|Urinary Tract Infection|
Multiplication of organisms in urinary tract and is associated with >10^5 organisms/ml in midstream sample of urine.
Organisms – E.coli, Klebsiella, Proteus, Enterococcus, Pseudomonas aeuroginosa, Chlamydia trachomatis, N. gonorrhea.
- Ascending Infection Route – This is the most common route. The organism enter the bladder via the urethra and ascend towards the kidney.
- Hematogenous and Lymphatic Pathways – Less common. The spread of the organism occur from the adjacent organs.
Females are more prone due to following reasons:-
- Short urethra – 4cm
- Absence of prostatic secretion
- Sexual intercourse may cause minor urethral trauma and transfer bacteria from perineum into bladder.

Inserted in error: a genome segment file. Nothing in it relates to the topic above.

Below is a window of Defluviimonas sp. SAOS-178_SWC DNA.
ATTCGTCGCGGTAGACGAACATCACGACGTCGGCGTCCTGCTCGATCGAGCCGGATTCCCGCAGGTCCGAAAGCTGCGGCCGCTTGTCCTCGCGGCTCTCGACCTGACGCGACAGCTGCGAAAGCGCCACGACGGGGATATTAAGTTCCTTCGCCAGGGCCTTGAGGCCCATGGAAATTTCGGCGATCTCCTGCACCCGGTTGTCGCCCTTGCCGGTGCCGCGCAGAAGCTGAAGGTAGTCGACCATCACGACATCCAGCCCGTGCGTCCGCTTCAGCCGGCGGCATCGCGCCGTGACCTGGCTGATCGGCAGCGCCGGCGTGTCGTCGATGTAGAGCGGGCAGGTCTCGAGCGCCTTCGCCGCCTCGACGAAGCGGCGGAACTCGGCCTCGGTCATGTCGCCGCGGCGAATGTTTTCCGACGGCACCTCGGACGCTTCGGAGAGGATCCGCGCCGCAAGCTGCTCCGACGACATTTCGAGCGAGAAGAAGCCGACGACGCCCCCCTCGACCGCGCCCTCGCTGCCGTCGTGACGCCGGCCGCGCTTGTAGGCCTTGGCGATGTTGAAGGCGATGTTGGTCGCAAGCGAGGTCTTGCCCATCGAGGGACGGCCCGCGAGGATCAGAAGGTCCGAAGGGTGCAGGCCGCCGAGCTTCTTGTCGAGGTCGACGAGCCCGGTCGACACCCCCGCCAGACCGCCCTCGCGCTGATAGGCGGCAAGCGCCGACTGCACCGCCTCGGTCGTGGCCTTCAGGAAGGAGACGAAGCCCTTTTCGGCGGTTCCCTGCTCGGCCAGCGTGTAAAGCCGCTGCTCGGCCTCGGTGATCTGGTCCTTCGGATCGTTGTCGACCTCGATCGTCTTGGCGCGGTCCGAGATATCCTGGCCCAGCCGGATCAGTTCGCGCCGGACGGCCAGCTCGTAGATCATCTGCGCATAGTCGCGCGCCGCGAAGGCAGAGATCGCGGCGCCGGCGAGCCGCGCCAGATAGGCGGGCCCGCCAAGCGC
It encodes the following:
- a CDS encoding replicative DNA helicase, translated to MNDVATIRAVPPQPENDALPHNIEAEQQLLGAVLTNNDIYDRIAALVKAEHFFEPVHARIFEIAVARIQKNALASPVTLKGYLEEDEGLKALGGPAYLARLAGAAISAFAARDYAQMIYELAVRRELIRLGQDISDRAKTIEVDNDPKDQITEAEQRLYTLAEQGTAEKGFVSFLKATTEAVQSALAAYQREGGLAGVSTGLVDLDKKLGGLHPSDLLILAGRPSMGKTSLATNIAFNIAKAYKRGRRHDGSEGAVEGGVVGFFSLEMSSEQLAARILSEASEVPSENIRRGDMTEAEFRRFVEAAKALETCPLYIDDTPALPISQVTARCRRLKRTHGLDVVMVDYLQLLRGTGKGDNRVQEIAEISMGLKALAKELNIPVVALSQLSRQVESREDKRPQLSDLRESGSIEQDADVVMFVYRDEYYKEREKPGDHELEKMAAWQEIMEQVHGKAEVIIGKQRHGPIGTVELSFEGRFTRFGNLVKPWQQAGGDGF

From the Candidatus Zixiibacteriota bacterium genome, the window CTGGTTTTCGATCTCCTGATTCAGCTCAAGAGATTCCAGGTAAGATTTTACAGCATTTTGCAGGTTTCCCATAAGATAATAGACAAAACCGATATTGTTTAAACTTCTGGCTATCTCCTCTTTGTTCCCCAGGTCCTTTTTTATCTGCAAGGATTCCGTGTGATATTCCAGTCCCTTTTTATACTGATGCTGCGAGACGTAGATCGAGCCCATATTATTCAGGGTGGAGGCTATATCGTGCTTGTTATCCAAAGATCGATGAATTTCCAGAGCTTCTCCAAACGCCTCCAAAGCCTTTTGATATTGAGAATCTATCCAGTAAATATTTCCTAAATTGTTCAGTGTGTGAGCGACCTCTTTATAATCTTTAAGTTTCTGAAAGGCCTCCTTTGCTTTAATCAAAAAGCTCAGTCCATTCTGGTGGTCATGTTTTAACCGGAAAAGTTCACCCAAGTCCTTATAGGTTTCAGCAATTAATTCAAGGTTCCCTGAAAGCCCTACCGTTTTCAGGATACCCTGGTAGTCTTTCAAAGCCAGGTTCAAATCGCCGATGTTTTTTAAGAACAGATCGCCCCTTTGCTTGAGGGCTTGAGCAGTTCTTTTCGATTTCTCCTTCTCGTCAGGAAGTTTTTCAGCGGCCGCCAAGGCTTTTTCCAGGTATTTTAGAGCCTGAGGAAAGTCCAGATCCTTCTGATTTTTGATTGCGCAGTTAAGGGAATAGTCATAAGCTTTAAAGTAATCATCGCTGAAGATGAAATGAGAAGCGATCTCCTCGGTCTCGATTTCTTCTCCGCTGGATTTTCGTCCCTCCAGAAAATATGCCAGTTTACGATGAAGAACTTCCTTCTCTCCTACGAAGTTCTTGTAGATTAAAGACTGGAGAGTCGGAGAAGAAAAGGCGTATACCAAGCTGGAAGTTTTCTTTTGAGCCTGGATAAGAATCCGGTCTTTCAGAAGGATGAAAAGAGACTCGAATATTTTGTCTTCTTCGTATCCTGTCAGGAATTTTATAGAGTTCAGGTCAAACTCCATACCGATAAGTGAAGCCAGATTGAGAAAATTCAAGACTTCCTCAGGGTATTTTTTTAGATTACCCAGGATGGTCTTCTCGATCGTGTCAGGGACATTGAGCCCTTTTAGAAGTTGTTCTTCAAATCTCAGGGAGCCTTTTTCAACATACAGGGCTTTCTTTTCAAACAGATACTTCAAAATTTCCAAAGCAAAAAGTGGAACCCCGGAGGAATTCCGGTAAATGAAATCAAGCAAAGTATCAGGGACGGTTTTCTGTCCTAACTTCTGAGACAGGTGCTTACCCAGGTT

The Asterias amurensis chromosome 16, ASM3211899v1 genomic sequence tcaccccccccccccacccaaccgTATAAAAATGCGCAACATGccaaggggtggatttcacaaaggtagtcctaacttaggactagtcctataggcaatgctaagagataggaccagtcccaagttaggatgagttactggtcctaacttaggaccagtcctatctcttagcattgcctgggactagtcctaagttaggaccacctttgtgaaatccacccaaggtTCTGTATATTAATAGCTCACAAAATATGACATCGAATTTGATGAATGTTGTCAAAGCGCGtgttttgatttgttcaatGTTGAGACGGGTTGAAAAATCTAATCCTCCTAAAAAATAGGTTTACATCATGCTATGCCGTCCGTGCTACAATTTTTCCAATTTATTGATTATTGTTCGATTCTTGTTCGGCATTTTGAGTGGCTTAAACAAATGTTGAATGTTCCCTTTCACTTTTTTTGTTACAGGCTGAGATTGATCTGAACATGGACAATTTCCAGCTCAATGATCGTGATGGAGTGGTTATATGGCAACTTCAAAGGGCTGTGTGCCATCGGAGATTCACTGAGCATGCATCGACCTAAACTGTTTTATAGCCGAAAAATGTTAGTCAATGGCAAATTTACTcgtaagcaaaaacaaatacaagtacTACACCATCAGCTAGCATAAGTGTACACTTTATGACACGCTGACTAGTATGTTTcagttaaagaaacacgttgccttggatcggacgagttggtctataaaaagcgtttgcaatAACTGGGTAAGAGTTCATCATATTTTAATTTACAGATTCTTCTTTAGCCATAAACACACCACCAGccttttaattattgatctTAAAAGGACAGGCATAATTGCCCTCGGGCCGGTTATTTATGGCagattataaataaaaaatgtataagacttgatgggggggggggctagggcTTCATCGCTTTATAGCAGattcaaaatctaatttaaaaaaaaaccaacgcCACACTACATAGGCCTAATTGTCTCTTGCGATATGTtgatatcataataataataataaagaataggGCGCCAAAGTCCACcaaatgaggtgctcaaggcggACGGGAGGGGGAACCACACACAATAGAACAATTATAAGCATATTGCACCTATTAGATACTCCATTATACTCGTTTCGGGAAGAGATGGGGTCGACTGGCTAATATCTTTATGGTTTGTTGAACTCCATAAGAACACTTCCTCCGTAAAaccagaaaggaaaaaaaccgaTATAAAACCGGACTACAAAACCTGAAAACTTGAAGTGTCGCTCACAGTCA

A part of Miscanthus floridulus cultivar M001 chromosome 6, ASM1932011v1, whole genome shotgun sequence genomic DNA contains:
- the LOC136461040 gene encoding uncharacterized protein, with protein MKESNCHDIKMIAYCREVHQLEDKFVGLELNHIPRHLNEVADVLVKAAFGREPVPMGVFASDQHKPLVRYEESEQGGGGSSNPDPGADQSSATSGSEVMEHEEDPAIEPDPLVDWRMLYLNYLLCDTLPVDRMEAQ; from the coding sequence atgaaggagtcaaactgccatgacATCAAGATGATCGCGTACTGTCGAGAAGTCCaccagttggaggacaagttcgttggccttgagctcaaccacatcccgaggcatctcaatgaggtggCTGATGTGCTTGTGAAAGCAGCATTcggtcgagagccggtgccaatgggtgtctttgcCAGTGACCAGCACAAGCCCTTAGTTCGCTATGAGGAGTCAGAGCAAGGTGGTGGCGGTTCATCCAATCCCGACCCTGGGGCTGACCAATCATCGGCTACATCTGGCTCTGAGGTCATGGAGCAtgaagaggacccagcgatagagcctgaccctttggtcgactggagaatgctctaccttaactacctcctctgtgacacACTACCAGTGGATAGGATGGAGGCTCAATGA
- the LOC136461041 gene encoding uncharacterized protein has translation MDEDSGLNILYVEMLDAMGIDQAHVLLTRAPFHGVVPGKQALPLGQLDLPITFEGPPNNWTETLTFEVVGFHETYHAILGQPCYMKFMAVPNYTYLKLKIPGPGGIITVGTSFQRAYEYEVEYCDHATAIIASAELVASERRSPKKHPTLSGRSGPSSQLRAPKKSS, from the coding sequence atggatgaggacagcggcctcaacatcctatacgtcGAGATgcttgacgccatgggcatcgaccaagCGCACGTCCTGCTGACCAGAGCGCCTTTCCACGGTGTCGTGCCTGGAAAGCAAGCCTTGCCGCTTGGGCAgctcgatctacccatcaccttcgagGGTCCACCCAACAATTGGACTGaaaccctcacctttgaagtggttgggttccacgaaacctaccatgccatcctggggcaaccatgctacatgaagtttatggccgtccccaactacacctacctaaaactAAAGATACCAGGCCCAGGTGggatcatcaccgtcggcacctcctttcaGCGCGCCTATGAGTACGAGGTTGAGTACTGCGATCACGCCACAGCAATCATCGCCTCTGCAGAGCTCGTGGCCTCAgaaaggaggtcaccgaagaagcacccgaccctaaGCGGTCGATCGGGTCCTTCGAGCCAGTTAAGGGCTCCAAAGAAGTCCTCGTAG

- Gram negative organisms residing near the anal region colonies the periurethral region.
Risk Factors of UTI
- Prostatic Cancer
- Urethral Stricture
- Posterior Urethral Valve
- Spina Bifida
- Tabes Dorsalis
- Diabetic Neuropathy
- Uterine Prolapse
- Urinary Catheter
- Fever with chills and rigor
- Suprapubic Pain
- Loin pain, guarding and vomiting in case of acute pyelonephritis
- Midstream urine sample collection for leukocytes, cast cells and red cells
- Dipstick Test – Nitrite and leukocyte esterase test
- Culture and sensitivity of urine
- Full blood count
- Urea and Creatinine
- Renal Ultrasound – To see obstruction
- DMSA renal scan
- Micturating Cystourethrogram – To identify reflux
- Fluid intake >2 L/day
- Regular complete bladder emptying
- Analgesic and antispasmodic agents
- Remove the catheter if symptomatic
- Maintain perineal hygiene
- Empty bladder before and after the intercourse
- Antibiotic – Trimethoprim (3 days), Nitrofurantoin (7 days)
- If asymptomatic no need for treatment unless pregnancy, renal transplant or urological surgery.
- If complicated UTI then hospitalization and IV treatment needed.